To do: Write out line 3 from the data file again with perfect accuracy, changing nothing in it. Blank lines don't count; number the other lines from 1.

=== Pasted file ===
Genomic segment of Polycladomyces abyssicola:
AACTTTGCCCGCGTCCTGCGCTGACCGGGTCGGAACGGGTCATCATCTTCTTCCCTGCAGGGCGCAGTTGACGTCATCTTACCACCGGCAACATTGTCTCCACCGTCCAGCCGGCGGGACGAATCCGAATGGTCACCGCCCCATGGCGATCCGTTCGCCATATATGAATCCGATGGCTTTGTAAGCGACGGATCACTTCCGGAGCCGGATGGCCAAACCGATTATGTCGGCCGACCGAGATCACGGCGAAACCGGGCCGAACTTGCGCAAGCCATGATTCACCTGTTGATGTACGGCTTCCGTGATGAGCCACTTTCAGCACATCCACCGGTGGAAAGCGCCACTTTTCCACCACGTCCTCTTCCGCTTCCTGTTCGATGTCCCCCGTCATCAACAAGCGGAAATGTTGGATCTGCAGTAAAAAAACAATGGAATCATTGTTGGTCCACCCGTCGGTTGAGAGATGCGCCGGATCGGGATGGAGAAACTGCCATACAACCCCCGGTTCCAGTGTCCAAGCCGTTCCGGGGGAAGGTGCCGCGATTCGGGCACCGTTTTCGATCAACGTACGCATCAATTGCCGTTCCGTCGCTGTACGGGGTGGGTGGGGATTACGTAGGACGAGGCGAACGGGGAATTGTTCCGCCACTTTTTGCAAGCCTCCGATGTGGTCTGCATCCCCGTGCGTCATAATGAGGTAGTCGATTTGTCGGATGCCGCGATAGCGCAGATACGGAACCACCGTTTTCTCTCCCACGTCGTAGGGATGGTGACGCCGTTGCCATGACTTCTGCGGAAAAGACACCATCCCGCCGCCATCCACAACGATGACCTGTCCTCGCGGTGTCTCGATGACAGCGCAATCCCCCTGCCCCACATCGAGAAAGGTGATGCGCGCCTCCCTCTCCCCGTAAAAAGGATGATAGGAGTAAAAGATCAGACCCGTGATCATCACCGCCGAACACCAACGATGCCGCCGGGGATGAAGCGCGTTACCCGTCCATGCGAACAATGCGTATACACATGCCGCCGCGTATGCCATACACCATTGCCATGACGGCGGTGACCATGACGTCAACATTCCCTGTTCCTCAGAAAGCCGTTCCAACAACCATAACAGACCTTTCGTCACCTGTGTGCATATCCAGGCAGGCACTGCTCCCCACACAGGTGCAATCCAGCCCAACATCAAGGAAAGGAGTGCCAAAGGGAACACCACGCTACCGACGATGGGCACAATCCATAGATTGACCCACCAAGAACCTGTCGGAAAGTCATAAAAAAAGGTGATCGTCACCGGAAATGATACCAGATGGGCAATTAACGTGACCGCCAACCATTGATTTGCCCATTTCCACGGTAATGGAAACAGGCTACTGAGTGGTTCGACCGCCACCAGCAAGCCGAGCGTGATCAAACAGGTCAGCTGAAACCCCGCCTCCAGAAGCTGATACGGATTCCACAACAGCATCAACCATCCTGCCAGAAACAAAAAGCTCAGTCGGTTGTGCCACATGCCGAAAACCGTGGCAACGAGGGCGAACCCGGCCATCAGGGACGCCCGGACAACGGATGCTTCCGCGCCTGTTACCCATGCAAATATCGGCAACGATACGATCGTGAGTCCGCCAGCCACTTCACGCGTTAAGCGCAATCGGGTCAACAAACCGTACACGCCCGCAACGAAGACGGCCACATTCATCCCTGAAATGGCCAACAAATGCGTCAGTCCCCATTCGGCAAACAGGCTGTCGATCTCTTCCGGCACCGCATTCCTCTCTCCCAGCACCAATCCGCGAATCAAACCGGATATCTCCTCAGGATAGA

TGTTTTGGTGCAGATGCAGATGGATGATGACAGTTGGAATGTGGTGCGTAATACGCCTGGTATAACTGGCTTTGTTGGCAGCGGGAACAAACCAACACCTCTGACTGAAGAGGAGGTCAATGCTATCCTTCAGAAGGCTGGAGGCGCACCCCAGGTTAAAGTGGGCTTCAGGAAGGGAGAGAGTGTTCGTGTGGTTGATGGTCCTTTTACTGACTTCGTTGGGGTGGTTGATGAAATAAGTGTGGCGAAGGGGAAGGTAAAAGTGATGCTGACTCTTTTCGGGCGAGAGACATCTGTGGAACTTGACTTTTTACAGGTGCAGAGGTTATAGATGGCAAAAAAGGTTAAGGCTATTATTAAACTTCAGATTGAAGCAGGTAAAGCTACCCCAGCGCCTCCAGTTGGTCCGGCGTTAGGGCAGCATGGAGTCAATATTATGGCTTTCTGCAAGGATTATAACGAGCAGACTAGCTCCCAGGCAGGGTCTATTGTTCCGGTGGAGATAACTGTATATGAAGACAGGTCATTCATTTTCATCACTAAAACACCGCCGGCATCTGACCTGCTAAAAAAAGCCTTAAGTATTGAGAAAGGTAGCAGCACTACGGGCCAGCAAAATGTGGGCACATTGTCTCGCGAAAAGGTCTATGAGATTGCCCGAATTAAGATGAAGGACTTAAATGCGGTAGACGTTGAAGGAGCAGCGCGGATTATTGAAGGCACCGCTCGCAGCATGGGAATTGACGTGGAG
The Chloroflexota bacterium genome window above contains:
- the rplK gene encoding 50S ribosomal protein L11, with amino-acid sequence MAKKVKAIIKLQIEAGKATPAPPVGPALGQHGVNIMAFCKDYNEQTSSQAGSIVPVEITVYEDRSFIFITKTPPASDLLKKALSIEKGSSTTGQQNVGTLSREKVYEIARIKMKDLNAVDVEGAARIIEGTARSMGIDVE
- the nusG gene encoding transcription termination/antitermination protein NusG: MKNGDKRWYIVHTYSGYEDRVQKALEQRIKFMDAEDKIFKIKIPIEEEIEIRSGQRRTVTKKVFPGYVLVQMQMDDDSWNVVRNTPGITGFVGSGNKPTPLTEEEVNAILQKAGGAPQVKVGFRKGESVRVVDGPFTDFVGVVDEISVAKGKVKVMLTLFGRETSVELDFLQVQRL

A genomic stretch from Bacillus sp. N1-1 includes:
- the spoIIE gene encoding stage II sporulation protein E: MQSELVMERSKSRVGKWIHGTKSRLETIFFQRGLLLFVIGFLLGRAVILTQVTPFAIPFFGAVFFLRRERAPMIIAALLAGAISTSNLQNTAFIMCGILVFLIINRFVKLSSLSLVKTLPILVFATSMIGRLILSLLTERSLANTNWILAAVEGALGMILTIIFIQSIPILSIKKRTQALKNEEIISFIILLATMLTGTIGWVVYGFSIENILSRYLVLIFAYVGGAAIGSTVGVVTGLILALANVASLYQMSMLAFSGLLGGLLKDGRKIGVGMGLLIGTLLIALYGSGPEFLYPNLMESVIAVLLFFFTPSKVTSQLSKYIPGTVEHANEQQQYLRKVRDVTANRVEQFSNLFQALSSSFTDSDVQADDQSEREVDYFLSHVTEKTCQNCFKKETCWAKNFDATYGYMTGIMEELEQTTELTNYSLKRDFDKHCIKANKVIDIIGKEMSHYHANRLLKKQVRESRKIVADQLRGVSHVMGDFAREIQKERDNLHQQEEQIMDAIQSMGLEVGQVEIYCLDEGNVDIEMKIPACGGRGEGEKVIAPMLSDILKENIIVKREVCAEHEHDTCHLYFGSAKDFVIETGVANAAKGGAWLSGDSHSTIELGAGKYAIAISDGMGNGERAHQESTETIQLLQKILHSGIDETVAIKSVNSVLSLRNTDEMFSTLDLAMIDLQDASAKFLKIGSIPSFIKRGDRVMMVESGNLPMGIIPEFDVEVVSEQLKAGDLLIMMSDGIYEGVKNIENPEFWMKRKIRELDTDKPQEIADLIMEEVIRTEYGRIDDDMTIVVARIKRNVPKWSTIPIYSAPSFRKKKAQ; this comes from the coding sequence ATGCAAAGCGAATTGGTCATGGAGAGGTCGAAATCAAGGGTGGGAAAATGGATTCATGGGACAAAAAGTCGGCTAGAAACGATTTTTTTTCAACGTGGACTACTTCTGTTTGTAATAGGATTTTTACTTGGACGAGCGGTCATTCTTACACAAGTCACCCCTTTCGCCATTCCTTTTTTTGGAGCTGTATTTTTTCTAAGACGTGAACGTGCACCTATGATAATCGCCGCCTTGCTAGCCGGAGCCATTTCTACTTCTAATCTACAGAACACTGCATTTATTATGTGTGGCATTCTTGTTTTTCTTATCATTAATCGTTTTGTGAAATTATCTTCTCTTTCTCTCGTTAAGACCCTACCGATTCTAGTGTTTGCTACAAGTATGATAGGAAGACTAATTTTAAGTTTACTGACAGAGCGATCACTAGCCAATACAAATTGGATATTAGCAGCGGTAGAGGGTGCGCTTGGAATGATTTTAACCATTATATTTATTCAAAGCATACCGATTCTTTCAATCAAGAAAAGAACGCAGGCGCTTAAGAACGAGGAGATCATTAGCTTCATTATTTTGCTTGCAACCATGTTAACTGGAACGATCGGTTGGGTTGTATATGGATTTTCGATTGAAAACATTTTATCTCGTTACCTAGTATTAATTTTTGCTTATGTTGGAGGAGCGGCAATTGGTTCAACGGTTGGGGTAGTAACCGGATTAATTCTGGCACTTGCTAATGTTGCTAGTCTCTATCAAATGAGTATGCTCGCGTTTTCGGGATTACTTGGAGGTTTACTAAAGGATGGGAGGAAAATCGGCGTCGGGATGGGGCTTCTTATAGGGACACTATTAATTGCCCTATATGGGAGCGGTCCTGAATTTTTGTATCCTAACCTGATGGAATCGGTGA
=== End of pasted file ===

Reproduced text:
TGTTTTGGTGCAGATGCAGATGGATGATGACAGTTGGAATGTGGTGCGTAATACGCCTGGTATAACTGGCTTTGTTGGCAGCGGGAACAAACCAACACCTCTGACTGAAGAGGAGGTCAATGCTATCCTTCAGAAGGCTGGAGGCGCACCCCAGGTTAAAGTGGGCTTCAGGAAGGGAGAGAGTGTTCGTGTGGTTGATGGTCCTTTTACTGACTTCGTTGGGGTGGTTGATGAAATAAGTGTGGCGAAGGGGAAGGTAAAAGTGATGCTGACTCTTTTCGGGCGAGAGACATCTGTGGAACTTGACTTTTTACAGGTGCAGAGGTTATAGATGGCAAAAAAGGTTAAGGCTATTATTAAACTTCAGATTGAAGCAGGTAAAGCTACCCCAGCGCCTCCAGTTGGTCCGGCGTTAGGGCAGCATGGAGTCAATATTATGGCTTTCTGCAAGGATTATAACGAGCAGACTAGCTCCCAGGCAGGGTCTATTGTTCCGGTGGAGATAACTGTATATGAAGACAGGTCATTCATTTTCATCACTAAAACACCGCCGGCATCTGACCTGCTAAAAAAAGCCTTAAGTATTGAGAAAGGTAGCAGCACTACGGGCCAGCAAAATGTGGGCACATTGTCTCGCGAAAAGGTCTATGAGATTGCCCGAATTAAGATGAAGGACTTAAATGCGGTAGACGTTGAAGGAGCAGCGCGGATTATTGAAGGCACCGCTCGCAGCATGGGAATTGACGTGGAG